STARKS — Several small towns in Somerset County are still feeling the aftermath of a severe wind and rain storm, including a tornado, that hit the central Maine in mid-July, knocking down trees and telephone poles and causing damage to municipal buildings, homes and roads.

On Wednesday, residents in Starks will be asked during a special town meeting to appropriate more money for road repairs in areas that were damaged by the storm.

“The storm did a lot of damage here on some of our town roads and we’re still dealing with it,” said First Selectman Paul Frederic. “It’s been a very expensive item in the summer roads budget.”

On July 15, a severe wind and rain storm that included reports of wind speeds up to between 80 and 90 miles per hour and a confirmed tornado in the Somerset County town of St. Albans, knocked down trees and power lines, flooded roads and caused property damage throughout Somerset and Franklin counties.

In Starks, the bulk of the storm damage occurred on Mayhew Road, where several culverts need to be replaced because of drainage problems caused by the storm, said Frederic.

Residents are being asked to approve the use of $7,000 that the town has left over from another road project for use on the Mayhew Road, along with $840 from the same account to install a culvert and gravel part of Chicken Street, which was also damaged in the storm.

Frederic said Mayew Road is repaired “to the point that traffic can move through, but not to the point where we’re comfortable with it withstanding large rain storms in the future.”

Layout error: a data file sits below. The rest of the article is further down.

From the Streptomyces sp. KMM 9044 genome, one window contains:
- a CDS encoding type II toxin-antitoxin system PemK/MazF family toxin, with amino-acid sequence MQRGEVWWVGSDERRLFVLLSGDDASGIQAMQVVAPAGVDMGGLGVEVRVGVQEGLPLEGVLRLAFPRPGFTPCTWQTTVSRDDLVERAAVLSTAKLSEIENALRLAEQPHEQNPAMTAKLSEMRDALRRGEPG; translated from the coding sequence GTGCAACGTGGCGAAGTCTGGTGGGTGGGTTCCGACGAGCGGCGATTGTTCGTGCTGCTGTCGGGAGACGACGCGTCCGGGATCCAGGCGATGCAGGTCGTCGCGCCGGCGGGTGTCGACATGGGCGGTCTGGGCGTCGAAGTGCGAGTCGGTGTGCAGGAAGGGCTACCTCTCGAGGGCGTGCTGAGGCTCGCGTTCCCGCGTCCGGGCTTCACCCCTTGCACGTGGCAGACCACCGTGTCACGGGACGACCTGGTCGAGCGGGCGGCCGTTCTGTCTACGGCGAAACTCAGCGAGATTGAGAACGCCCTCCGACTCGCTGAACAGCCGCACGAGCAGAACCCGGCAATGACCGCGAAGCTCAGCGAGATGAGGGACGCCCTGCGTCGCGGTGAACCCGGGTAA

Only eight tornadoes have been confirmed in Somerset County since 1971, according to the National Oceanic and Atmospheric Administration climate data center. The low frequency of such storms has made recovery slow and in some cases, more expensive for residents, said St. Albans Town Manager Rhonda Stark.

The tornado spotted in St. Albans at around 6:30 p.m. July 15 was on the ground for about two miles and while town property was not damaged, state roads and private property were, said Stark. The state roads have been repaired, but property owners are still cleaning up, she said.

“It’s cost residents a lot of money,” said Stark. “Most of the damage that was done was to the trees themselves, and when you have 30 or 40 trees fall on your lawn, it costs a lot. I know one family alone that has spent $18,000. We don’t have tornado insurance in Maine, so a lot of people have had to take it out of their own pocket.”

Denise Emery, 42, who lives on Corinna Road in St. Albans, said that while only one tree fell on some power lines outside her house, more than a dozen trees fell in her mother’s yard on the same road. They are still trying to clean up the property.

“We’re doing it little by little,” said Emery. “I’ve been here my entire life and never once seen anything like this. This is a first.”

Residents in nearby Madison also continue to recover from severe flooding in the town police station, where repairs including re-carpeting and replacing part of the wall were finished up last week, said Madison Town Manager Dana Berry.

“There was a considerable amount of damage,” said Berry. “Cleanup was completed in the last week or so. It took a while for us to get everything fixed.”

Berry said he did not have a final estimate of the cost of the repairs, but said that most of them will be paid for through the town’s insurance policy.

Rachel Ohm — 612-2368

[email protected]

Twitter: @rachel_ohm

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